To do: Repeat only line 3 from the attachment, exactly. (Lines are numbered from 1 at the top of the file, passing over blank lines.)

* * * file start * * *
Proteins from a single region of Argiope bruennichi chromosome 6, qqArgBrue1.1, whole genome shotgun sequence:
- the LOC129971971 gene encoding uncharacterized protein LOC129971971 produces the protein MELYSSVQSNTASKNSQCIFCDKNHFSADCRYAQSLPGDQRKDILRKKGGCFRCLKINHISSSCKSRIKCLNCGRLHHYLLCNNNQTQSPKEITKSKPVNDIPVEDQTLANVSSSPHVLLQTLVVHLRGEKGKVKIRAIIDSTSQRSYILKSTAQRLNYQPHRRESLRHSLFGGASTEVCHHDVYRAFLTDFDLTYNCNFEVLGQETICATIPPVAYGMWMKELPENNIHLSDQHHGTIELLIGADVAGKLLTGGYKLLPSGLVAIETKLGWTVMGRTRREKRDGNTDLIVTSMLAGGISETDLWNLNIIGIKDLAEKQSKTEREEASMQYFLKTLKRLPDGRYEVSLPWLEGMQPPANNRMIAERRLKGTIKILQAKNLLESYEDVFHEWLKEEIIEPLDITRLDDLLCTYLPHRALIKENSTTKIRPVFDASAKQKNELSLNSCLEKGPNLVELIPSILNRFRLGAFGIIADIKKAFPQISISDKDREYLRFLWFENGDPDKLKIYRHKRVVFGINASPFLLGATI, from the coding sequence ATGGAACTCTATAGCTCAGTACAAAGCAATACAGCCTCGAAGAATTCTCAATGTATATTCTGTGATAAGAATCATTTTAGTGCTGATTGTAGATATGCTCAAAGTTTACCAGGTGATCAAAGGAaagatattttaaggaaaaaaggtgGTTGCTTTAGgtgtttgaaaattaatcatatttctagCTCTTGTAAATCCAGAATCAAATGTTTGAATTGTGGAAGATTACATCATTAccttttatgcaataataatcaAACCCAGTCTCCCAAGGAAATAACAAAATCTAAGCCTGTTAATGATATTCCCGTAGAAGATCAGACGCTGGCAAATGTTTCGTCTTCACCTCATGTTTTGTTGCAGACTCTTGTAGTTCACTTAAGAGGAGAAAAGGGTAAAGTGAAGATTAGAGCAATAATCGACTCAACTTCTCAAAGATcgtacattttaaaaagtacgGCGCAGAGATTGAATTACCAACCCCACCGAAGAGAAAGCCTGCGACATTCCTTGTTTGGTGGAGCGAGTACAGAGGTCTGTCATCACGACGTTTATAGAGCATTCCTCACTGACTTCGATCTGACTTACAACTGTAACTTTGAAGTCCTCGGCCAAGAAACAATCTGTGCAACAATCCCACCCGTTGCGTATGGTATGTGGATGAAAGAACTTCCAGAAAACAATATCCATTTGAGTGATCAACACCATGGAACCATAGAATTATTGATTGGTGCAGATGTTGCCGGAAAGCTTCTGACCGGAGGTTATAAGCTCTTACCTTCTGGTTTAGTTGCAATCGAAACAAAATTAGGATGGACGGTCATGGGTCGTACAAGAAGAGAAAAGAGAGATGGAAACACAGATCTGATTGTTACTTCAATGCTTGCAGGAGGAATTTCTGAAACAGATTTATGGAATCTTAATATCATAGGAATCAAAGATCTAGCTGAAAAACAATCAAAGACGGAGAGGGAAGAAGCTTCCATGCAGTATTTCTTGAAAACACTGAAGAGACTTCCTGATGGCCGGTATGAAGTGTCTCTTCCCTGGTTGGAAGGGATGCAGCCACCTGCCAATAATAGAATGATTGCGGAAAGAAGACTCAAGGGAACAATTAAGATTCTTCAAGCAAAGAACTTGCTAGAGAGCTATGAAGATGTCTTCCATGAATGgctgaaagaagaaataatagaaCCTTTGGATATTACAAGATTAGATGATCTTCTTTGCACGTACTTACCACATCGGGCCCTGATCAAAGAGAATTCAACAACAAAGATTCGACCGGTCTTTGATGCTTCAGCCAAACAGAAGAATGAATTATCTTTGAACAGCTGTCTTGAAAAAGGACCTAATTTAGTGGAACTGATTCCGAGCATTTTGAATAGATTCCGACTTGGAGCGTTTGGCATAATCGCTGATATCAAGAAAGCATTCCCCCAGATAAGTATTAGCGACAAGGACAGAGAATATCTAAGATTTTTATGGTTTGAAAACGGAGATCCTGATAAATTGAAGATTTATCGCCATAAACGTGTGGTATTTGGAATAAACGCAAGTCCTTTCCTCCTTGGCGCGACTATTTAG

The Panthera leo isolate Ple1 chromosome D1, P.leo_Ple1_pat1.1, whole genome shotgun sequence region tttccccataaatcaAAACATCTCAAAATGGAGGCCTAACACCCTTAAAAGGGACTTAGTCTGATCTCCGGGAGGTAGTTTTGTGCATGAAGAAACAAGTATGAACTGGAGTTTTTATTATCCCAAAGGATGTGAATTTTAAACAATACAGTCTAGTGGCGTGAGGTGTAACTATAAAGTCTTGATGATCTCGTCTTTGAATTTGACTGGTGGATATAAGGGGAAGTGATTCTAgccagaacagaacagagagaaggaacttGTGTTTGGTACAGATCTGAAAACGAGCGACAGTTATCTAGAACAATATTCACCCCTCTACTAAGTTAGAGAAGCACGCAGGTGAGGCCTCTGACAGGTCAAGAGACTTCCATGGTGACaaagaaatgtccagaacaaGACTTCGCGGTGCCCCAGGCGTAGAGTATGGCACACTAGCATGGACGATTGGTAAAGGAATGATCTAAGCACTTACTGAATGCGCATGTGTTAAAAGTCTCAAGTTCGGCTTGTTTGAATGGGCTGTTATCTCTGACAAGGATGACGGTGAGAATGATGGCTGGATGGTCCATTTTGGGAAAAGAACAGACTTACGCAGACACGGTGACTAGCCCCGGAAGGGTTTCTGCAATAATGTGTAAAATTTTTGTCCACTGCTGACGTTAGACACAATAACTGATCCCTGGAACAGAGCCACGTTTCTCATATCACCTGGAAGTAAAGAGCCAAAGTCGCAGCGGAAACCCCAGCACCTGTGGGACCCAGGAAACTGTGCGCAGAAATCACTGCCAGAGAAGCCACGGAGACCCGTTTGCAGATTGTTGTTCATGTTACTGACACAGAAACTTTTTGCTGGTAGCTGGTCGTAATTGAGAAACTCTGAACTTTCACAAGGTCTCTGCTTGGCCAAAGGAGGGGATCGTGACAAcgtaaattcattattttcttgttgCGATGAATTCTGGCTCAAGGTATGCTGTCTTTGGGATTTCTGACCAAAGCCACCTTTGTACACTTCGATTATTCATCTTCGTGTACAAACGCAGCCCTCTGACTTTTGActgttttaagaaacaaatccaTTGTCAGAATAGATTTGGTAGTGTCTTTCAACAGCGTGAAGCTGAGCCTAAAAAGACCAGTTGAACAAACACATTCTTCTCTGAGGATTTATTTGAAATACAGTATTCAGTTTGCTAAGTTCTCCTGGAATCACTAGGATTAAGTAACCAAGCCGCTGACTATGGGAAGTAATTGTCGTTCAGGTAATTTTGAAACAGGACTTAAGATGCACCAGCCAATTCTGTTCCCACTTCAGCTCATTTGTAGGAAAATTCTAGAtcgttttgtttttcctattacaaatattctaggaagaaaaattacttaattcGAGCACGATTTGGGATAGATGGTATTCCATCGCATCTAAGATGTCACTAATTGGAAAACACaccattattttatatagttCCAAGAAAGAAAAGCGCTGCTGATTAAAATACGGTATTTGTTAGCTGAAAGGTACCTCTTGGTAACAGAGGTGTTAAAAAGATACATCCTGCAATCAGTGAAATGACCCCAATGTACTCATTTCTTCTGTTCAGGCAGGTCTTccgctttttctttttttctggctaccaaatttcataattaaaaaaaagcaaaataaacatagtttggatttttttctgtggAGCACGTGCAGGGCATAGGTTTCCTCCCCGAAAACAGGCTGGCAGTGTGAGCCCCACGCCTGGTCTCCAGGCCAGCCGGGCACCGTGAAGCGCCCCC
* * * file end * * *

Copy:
The Panthera leo isolate Ple1 chromosome D1, P.leo_Ple1_pat1.1, whole genome shotgun sequence region tttccccataaatcaAAACATCTCAAAATGGAGGCCTAACACCCTTAAAAGGGACTTAGTCTGATCTCCGGGAGGTAGTTTTGTGCATGAAGAAACAAGTATGAACTGGAGTTTTTATTATCCCAAAGGATGTGAATTTTAAACAATACAGTCTAGTGGCGTGAGGTGTAACTATAAAGTCTTGATGATCTCGTCTTTGAATTTGACTGGTGGATATAAGGGGAAGTGATTCTAgccagaacagaacagagagaaggaacttGTGTTTGGTACAGATCTGAAAACGAGCGACAGTTATCTAGAACAATATTCACCCCTCTACTAAGTTAGAGAAGCACGCAGGTGAGGCCTCTGACAGGTCAAGAGACTTCCATGGTGACaaagaaatgtccagaacaaGACTTCGCGGTGCCCCAGGCGTAGAGTATGGCACACTAGCATGGACGATTGGTAAAGGAATGATCTAAGCACTTACTGAATGCGCATGTGTTAAAAGTCTCAAGTTCGGCTTGTTTGAATGGGCTGTTATCTCTGACAAGGATGACGGTGAGAATGATGGCTGGATGGTCCATTTTGGGAAAAGAACAGACTTACGCAGACACGGTGACTAGCCCCGGAAGGGTTTCTGCAATAATGTGTAAAATTTTTGTCCACTGCTGACGTTAGACACAATAACTGATCCCTGGAACAGAGCCACGTTTCTCATATCACCTGGAAGTAAAGAGCCAAAGTCGCAGCGGAAACCCCAGCACCTGTGGGACCCAGGAAACTGTGCGCAGAAATCACTGCCAGAGAAGCCACGGAGACCCGTTTGCAGATTGTTGTTCATGTTACTGACACAGAAACTTTTTGCTGGTAGCTGGTCGTAATTGAGAAACTCTGAACTTTCACAAGGTCTCTGCTTGGCCAAAGGAGGGGATCGTGACAAcgtaaattcattattttcttgttgCGATGAATTCTGGCTCAAGGTATGCTGTCTTTGGGATTTCTGACCAAAGCCACCTTTGTACACTTCGATTATTCATCTTCGTGTACAAACGCAGCCCTCTGACTTTTGActgttttaagaaacaaatccaTTGTCAGAATAGATTTGGTAGTGTCTTTCAACAGCGTGAAGCTGAGCCTAAAAAGACCAGTTGAACAAACACATTCTTCTCTGAGGATTTATTTGAAATACAGTATTCAGTTTGCTAAGTTCTCCTGGAATCACTAGGATTAAGTAACCAAGCCGCTGACTATGGGAAGTAATTGTCGTTCAGGTAATTTTGAAACAGGACTTAAGATGCACCAGCCAATTCTGTTCCCACTTCAGCTCATTTGTAGGAAAATTCTAGAtcgttttgtttttcctattacaaatattctaggaagaaaaattacttaattcGAGCACGATTTGGGATAGATGGTATTCCATCGCATCTAAGATGTCACTAATTGGAAAACACaccattattttatatagttCCAAGAAAGAAAAGCGCTGCTGATTAAAATACGGTATTTGTTAGCTGAAAGGTACCTCTTGGTAACAGAGGTGTTAAAAAGATACATCCTGCAATCAGTGAAATGACCCCAATGTACTCATTTCTTCTGTTCAGGCAGGTCTTccgctttttctttttttctggctaccaaatttcataattaaaaaaaagcaaaataaacatagtttggatttttttctgtggAGCACGTGCAGGGCATAGGTTTCCTCCCCGAAAACAGGCTGGCAGTGTGAGCCCCACGCCTGGTCTCCAGGCCAGCCGGGCACCGTGAAGCGCCCCC